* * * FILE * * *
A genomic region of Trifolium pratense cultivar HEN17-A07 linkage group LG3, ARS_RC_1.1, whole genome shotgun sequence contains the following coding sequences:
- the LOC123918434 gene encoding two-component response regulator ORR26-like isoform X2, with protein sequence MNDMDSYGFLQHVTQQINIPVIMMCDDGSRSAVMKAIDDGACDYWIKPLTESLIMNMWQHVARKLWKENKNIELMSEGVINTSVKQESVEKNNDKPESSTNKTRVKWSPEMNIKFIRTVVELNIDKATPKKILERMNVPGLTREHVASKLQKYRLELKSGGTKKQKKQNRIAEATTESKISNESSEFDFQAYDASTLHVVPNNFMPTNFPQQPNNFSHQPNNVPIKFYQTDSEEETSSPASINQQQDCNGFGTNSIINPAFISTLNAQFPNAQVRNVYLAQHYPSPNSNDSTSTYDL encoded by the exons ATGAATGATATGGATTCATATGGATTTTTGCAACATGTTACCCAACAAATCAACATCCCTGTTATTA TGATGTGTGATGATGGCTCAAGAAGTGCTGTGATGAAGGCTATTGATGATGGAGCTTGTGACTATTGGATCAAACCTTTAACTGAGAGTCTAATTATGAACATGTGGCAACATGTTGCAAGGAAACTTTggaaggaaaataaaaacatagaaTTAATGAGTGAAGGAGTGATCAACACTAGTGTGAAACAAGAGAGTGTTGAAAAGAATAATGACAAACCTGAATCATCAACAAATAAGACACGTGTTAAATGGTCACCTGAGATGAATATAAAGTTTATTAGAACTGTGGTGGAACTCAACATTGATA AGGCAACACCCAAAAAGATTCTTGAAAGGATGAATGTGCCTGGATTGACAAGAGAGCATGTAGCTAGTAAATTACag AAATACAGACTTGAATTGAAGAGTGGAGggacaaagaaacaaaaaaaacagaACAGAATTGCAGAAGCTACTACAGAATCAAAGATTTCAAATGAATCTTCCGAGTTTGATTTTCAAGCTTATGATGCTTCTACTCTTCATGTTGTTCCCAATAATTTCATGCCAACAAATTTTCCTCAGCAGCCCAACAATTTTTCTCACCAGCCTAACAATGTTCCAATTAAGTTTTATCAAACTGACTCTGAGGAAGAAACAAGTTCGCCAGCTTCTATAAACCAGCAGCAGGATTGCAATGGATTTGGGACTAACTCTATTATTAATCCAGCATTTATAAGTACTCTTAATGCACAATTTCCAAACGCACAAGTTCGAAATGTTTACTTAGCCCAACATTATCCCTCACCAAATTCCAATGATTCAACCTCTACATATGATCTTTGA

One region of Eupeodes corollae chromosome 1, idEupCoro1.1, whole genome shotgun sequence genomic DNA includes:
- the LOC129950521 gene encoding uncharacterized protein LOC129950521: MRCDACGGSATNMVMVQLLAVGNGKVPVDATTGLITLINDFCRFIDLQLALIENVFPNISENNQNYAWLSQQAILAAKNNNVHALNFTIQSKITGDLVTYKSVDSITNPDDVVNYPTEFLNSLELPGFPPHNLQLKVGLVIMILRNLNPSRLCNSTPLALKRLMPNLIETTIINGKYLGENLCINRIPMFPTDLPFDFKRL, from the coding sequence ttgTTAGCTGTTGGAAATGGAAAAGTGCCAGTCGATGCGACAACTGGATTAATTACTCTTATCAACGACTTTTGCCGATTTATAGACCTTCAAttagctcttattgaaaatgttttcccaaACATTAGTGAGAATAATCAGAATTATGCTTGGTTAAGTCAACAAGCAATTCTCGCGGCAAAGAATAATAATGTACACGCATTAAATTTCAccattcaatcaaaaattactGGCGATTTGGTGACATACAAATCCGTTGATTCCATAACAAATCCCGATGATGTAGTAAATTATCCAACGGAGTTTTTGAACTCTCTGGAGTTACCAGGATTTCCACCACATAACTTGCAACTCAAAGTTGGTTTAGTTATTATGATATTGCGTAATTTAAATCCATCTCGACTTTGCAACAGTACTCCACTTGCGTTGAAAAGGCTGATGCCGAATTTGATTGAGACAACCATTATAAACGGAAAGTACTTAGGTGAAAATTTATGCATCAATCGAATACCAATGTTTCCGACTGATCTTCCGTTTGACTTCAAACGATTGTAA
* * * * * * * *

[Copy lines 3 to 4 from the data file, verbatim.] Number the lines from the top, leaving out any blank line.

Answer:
One region of Eupeodes corollae chromosome 1, idEupCoro1.1, whole genome shotgun sequence genomic DNA includes:
- the LOC129950521 gene encoding uncharacterized protein LOC129950521: MRCDACGGSATNMVMVQLLAVGNGKVPVDATTGLITLINDFCRFIDLQLALIENVFPNISENNQNYAWLSQQAILAAKNNNVHALNFTIQSKITGDLVTYKSVDSITNPDDVVNYPTEFLNSLELPGFPPHNLQLKVGLVIMILRNLNPSRLCNSTPLALKRLMPNLIETTIINGKYLGENLCINRIPMFPTDLPFDFKRL, from the coding sequence ttgTTAGCTGTTGGAAATGGAAAAGTGCCAGTCGATGCGACAACTGGATTAATTACTCTTATCAACGACTTTTGCCGATTTATAGACCTTCAAttagctcttattgaaaatgttttcccaaACATTAGTGAGAATAATCAGAATTATGCTTGGTTAAGTCAACAAGCAATTCTCGCGGCAAAGAATAATAATGTACACGCATTAAATTTCAccattcaatcaaaaattactGGCGATTTGGTGACATACAAATCCGTTGATTCCATAACAAATCCCGATGATGTAGTAAATTATCCAACGGAGTTTTTGAACTCTCTGGAGTTACCAGGATTTCCACCACATAACTTGCAACTCAAAGTTGGTTTAGTTATTATGATATTGCGTAATTTAAATCCATCTCGACTTTGCAACAGTACTCCACTTGCGTTGAAAAGGCTGATGCCGAATTTGATTGAGACAACCATTATAAACGGAAAGTACTTAGGTGAAAATTTATGCATCAATCGAATACCAATGTTTCCGACTGATCTTCCGTTTGACTTCAAACGATTGTAA